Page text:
Change your self-defeating relationship patterns to find the relationship you actually want.
We all know someone who chooses the wrong partner over and over again. From a distance we can see it unfold, but they seem to have a blind spot in their own patterns. We also know people who have relationships and can’t understand why they would choose that person. Some have relationship after relationship in which they choose the same partner with a different name and some choose someone who is a direct contradiction to their values. Why so many people settle for a partner who does not meet their needs? Why do women tend to sacrifice what they want and need in relationships? Why are they afraid to speak up and ask their partners for what they need? Why do men appear uncaring and disrespectful? Why do both men and women create the same patterns over and over?
1. Archaic Gender Roles
In tradition passed down from generation to generation, a “good” wife/girlfriend/daughter did whatever the man in her life asked or expected of her. While this has softened over the years, I think many women still hold on to some of these core beliefs. Many women feel like they are nothing without the approval of a man in their life. Sometimes, that means that they will settle for treatment that they do not deserve. They will allow someone to disrespect them out of a sense of duty or obligation. It also means that they will settle for a man who does not meet their ideas of a suitable partner and any man will do. This also means that they will shape themselves to be whatever that man wants to gain acceptance and hold his attention. How many of you know or have been the girl who changes who they are to be with someone? You may change the way you dress or behave. You may give up hobbies or music you like to impress someone or fit more easily into their lives.
2. Low Self-Esteem
We are all shaped by our experiences. Many women never learn to develop a sense of self worth outside of the approval of those around them. As children, we can be told directly or indirectly that our worth is based on how we behave or the extent we sacrifice for others. Even well meaning parents reinforce messages that damage self-esteem. How many of you were a “good girl” when you put everyone else’s needs before your own or shut your mouth to keep the peace? The media also plays a part in this because we are bombarded with messages telling us that we would be happy, beautiful or more successful if we only bought their products or looked like the women in their magazines. We begin to believe that we are not enough. With low self-esteem, we unintentionally attract people who will exploit this. Like a predator senses prey, people who want to control or manipulate us can sense our low self-esteem. By becoming involved with people who do exploit our vulnerabilities, it continues to deplete our self-worth further.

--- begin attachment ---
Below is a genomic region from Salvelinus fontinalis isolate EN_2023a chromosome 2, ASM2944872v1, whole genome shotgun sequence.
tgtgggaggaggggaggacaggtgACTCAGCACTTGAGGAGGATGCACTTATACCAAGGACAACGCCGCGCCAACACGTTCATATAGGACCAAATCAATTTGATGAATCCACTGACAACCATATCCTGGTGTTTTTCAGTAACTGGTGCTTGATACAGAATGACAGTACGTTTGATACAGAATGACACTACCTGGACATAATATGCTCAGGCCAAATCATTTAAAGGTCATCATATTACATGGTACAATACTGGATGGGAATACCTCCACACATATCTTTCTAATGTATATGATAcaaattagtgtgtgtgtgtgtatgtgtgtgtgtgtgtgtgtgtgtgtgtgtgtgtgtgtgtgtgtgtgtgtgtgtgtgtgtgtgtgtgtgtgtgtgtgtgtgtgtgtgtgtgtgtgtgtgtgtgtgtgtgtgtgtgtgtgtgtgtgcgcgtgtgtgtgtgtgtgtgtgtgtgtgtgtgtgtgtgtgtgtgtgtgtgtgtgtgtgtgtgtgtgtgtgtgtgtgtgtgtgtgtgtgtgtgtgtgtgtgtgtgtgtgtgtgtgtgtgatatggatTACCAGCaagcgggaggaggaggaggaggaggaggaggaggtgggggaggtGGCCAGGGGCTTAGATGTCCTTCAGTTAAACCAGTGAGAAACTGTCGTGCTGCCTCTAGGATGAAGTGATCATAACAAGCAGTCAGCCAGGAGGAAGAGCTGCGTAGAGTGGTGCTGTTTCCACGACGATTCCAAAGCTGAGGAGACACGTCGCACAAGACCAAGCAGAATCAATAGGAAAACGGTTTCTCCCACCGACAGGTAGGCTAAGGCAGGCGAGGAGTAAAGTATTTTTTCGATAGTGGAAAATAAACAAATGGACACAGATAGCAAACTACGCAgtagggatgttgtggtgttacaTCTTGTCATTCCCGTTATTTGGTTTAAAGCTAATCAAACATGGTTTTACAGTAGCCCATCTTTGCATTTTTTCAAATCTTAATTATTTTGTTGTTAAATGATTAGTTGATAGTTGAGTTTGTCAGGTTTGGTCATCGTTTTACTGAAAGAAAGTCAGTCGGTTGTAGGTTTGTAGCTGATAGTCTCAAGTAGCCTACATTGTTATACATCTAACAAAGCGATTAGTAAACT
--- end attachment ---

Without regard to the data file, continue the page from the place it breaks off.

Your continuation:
3. Daddy Issues
It is cliché, but it can definitely be true. Women who do not have healthy attachments with a male figure as they grow up, tend to have difficulties in relationships with men throughout their lives. When we don’t form secure attachments as we grow up, we do not “complete” certain stages of development and we have insecurity in our attachments in our subsequent relationships. From infancy, we work through stages of development. If we have caregivers who are emotionally unavailable or rejecting, we will likely struggle with attaching to people in the future due to trust issues. We also subconsciously try to “complete” this developmental stage which is why we tend to have patterns in the partners we choose for relationships. Just like when we learn to walk, we fall down and keep trying over and over again until we master the task.
When women struggle with these issues, she will likely put in all of the effort in the relationship and allow her partner to get away with little, if any, reciprocity. She will tend to do things they don’t want to do like get involved physically too soon or overextend herself to her own detriment. She will feel undervalued and unappreciated, but not feel confident enough to ask for what she wants and deserves. By building self-esteem and establishing boundaries, we will find appropriate partners that are willing and able to treat us the way we deserve to be treated. In these relationships, we make a healthy impossible unless we work through our own issues to identify and change these dysfunctional core beliefs. When we are complete and healthy people, we choose partners who are a compliment to our lives instead of choosing someone to fill a void. If we are healthy mentally and emotionally, we will attract people who are as well. Only when we are able to effectively address these issues and focus on what we want and need, we are able to cultivate healthy and satisfying relationships.
This article was originally published at Lewis Mental Health. Reprinted with permission from the author.